30000 BC

Paleolithic people record numbers by notching tallies on animal bones, ivory and stone.

3400 BC

Egyptians develop a symbol for the number 10, simplifying the representation of large numbers.

2600 BC

The Abacus

The Abacus

The Chinese introduce the abacus. It was used in China for calculating the census as recently as A.D 1982.

300 BC

Euclid’s Elements Book

Euclid’s Elements Book

Euclid’s Elements summarizes all the mathematical knowledge of the Greek. It is used for the next 2,000 years.

260 BC

The Maya develop a sophisticated base-20 system of mathematics that includes zero.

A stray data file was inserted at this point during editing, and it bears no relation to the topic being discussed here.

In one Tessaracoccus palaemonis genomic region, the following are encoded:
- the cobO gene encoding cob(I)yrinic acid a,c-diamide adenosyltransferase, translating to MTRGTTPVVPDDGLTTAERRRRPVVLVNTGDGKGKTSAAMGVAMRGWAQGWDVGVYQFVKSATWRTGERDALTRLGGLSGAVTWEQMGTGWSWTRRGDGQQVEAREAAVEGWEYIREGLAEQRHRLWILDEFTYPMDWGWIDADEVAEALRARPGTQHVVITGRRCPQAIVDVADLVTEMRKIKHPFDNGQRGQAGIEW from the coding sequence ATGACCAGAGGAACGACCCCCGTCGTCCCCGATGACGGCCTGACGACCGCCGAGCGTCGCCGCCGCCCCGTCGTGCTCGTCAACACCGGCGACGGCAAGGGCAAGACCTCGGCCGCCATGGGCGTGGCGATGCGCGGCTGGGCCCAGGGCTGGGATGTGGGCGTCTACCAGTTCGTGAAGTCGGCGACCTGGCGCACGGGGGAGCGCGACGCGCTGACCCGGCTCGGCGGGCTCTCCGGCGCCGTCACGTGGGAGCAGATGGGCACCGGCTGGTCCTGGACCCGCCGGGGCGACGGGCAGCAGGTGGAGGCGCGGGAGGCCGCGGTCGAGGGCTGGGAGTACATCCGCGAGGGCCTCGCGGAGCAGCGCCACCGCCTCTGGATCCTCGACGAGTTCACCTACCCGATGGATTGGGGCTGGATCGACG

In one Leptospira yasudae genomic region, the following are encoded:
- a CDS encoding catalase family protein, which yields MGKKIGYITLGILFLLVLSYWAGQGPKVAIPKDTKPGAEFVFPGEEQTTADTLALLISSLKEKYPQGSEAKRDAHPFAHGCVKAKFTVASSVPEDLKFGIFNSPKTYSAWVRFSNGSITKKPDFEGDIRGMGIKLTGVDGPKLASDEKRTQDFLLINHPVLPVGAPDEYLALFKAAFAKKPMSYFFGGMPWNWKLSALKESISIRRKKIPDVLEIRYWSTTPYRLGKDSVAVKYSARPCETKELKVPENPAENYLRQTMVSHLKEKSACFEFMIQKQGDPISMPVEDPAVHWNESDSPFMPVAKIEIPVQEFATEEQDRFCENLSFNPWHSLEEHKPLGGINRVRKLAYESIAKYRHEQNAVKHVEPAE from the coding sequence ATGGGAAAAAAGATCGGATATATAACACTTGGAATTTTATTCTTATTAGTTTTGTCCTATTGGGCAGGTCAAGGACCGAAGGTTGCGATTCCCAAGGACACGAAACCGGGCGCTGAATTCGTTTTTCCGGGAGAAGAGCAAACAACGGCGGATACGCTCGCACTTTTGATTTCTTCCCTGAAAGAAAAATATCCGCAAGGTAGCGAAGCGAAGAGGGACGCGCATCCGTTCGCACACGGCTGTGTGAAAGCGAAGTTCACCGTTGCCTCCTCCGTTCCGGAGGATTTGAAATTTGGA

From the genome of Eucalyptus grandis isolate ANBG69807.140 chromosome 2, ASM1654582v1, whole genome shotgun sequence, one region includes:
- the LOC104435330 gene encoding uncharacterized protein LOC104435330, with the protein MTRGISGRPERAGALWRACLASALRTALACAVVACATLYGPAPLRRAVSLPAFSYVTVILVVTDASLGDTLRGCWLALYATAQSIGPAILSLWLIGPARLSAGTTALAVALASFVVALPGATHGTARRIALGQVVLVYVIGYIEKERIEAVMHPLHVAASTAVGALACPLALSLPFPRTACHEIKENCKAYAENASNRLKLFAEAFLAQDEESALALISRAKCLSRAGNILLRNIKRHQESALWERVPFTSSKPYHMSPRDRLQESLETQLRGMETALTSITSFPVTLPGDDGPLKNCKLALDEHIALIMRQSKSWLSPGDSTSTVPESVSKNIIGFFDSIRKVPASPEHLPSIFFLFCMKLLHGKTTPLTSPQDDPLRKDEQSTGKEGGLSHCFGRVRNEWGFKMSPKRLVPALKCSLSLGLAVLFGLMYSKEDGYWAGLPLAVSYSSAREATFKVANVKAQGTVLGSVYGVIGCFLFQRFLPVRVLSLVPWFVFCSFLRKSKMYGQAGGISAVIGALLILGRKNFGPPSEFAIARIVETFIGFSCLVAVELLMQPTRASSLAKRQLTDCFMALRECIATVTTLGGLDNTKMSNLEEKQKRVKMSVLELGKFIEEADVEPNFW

200 BC

The Astrolabe

The Astrolabe

The astrolabe is an elaborate analog calculator, historically used by astronomers and navigators to measure the inclined position in the sky of a celestial body, day or night.  An early astrolabe was invented in the Hellenistic civilization by Apollonius of Perga between 220 and 150 BC. Astrolabes were further developed in the medieval Islamic world, where Muslim astronomers introduced angular scales to the design, adding circles indicating azimuths on the horizon. It was widely used throughout the Muslim world, chiefly as an aid to navigation and as a way of finding the Qibla, the direction of Mecca. Eighth-century mathematician Muhammad al-Fazari..Read More

87 BC

The Antikythera Mechanism

The Antikythera mechanism is an ancient Greek analogue computer used to predict astronomical positions and eclipses for calendar and astrological purposes decades in advance. The Antikythera mechanism is generally referred to as the first known analogue computer. Credit: Wikipedia